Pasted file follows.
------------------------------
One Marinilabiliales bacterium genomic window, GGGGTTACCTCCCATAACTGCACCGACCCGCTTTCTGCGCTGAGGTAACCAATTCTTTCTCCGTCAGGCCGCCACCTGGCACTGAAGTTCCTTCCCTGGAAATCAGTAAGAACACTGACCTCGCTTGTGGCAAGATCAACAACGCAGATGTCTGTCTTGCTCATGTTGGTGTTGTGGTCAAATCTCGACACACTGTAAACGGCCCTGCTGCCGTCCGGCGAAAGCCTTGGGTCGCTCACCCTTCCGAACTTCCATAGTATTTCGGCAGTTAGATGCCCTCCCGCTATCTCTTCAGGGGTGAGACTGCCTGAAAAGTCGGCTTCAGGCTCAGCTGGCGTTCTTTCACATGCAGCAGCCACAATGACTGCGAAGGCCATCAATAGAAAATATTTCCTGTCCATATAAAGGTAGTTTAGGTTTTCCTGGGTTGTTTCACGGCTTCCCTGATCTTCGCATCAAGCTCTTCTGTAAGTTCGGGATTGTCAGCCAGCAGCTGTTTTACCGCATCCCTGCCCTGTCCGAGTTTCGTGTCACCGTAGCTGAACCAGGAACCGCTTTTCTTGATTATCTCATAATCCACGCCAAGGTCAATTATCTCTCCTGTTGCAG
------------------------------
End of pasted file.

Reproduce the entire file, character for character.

One Marinilabiliales bacterium genomic window, GGGGTTACCTCCCATAACTGCACCGACCCGCTTTCTGCGCTGAGGTAACCAATTCTTTCTCCGTCAGGCCGCCACCTGGCACTGAAGTTCCTTCCCTGGAAATCAGTAAGAACACTGACCTCGCTTGTGGCAAGATCAACAACGCAGATGTCTGTCTTGCTCATGTTGGTGTTGTGGTCAAATCTCGACACACTGTAAACGGCCCTGCTGCCGTCCGGCGAAAGCCTTGGGTCGCTCACCCTTCCGAACTTCCATAGTATTTCGGCAGTTAGATGCCCTCCCGCTATCTCTTCAGGGGTGAGACTGCCTGAAAAGTCGGCTTCAGGCTCAGCTGGCGTTCTTTCACATGCAGCAGCCACAATGACTGCGAAGGCCATCAATAGAAAATATTTCCTGTCCATATAAAGGTAGTTTAGGTTTTCCTGGGTTGTTTCACGGCTTCCCTGATCTTCGCATCAAGCTCTTCTGTAAGTTCGGGATTGTCAGCCAGCAGCTGTTTTACCGCATCCCTGCCCTGTCCGAGTTTCGTGTCACCGTAGCTGAACCAGGAACCGCTTTTCTTGATTATCTCATAATCCACGCCAAGGTCAATTATCTCTCCTGTTGCAG